| | Re: I need help with BIOCHEMISTRY!!!!!!?
An enzyme, being a catalyst, cannot change the equilibrium constant of a reaction. It WILL, of course, change the velocity. Reactions that are thermodynamically favourable but could take years to go to equilibrium may occur in a matter of mintues in the presence of an appropiate enzyme.
Take alcohol dehydrogenase, for example, which catalyzes the reaction
NADH + H(+) + acetaldehyde = ethanol + NAD(+).
In liver it catalyzes the NAD(+)-linked oxidation of ethanol to acetaldehyde (that is how, at least in part, how injested ethanol is got rid of), but in yeast it catalyzes the NADH-linked reduction of acetaldehyde (that is where the ethanol comes from). [In yeast it acts as an aldehyde reductase].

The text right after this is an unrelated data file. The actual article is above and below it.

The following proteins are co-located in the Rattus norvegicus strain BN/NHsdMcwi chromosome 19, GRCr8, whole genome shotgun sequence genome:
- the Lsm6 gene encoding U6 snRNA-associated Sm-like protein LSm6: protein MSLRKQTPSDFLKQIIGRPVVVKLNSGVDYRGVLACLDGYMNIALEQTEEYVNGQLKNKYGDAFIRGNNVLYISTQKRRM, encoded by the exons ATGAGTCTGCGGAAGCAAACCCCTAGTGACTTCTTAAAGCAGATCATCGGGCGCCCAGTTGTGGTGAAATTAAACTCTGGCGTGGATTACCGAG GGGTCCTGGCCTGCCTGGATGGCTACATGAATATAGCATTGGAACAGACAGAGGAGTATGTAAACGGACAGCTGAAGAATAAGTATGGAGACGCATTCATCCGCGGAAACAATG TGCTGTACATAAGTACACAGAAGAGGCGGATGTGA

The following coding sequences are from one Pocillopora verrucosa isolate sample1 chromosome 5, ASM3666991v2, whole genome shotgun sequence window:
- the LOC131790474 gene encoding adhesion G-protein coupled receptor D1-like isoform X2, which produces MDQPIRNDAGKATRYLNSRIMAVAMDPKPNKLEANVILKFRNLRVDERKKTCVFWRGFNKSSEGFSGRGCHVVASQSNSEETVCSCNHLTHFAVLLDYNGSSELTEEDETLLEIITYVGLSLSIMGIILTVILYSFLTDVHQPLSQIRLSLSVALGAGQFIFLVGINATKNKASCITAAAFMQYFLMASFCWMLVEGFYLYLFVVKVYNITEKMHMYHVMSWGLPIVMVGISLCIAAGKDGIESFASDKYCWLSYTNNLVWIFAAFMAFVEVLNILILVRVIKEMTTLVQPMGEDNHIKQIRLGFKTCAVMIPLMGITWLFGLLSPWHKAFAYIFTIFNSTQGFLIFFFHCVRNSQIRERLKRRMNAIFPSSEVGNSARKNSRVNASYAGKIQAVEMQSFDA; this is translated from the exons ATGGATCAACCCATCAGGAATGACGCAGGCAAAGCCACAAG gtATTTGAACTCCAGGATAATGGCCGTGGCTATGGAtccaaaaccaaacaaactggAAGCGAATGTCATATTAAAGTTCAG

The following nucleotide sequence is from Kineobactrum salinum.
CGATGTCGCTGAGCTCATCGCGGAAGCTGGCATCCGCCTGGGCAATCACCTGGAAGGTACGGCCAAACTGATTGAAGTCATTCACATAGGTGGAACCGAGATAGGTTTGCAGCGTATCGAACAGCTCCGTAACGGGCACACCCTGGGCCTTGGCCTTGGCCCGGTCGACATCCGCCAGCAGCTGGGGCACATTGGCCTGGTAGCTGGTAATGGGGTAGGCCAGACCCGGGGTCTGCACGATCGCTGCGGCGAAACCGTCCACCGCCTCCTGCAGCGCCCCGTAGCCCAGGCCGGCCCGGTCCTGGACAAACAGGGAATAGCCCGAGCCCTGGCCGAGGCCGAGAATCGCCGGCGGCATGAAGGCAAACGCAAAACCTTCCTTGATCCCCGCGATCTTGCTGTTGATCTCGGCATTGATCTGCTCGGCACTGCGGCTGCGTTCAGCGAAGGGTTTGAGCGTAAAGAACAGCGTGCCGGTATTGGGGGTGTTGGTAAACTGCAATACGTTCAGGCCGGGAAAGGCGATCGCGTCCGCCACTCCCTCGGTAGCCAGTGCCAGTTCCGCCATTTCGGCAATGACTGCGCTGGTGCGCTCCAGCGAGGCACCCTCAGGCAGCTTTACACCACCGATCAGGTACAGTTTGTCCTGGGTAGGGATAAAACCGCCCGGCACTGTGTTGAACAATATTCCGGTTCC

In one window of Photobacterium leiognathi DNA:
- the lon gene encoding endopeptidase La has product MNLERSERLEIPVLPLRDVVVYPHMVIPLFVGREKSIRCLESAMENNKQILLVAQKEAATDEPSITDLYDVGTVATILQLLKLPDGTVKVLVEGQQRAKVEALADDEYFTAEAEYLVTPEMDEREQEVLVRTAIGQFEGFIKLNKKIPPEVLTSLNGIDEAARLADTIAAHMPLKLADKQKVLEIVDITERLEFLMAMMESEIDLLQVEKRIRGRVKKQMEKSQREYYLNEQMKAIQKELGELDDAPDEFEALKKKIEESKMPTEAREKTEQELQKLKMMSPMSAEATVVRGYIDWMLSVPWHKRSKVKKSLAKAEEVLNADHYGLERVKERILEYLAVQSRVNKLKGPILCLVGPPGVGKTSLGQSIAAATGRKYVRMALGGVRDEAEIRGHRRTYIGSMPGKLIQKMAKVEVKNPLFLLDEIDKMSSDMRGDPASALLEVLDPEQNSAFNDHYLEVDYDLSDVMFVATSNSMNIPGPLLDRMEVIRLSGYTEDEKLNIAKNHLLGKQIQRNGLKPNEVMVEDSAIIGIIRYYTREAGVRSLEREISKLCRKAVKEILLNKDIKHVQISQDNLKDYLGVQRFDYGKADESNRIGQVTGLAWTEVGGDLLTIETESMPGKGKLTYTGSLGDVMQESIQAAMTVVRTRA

In the presence of low concentrations of alcohol dehydrogenase, the equilibrium constant will of course be identical (the reaction catalyzed is the same).
Finally, the isolated enzyme from liver can act both as an aldehyde reductase and an alcohol dehydrogenase, and this also applies to the isolated enzyme from yeast. [The kinetic constants (Kms and Vmax etc) however, are different for the two enzymes]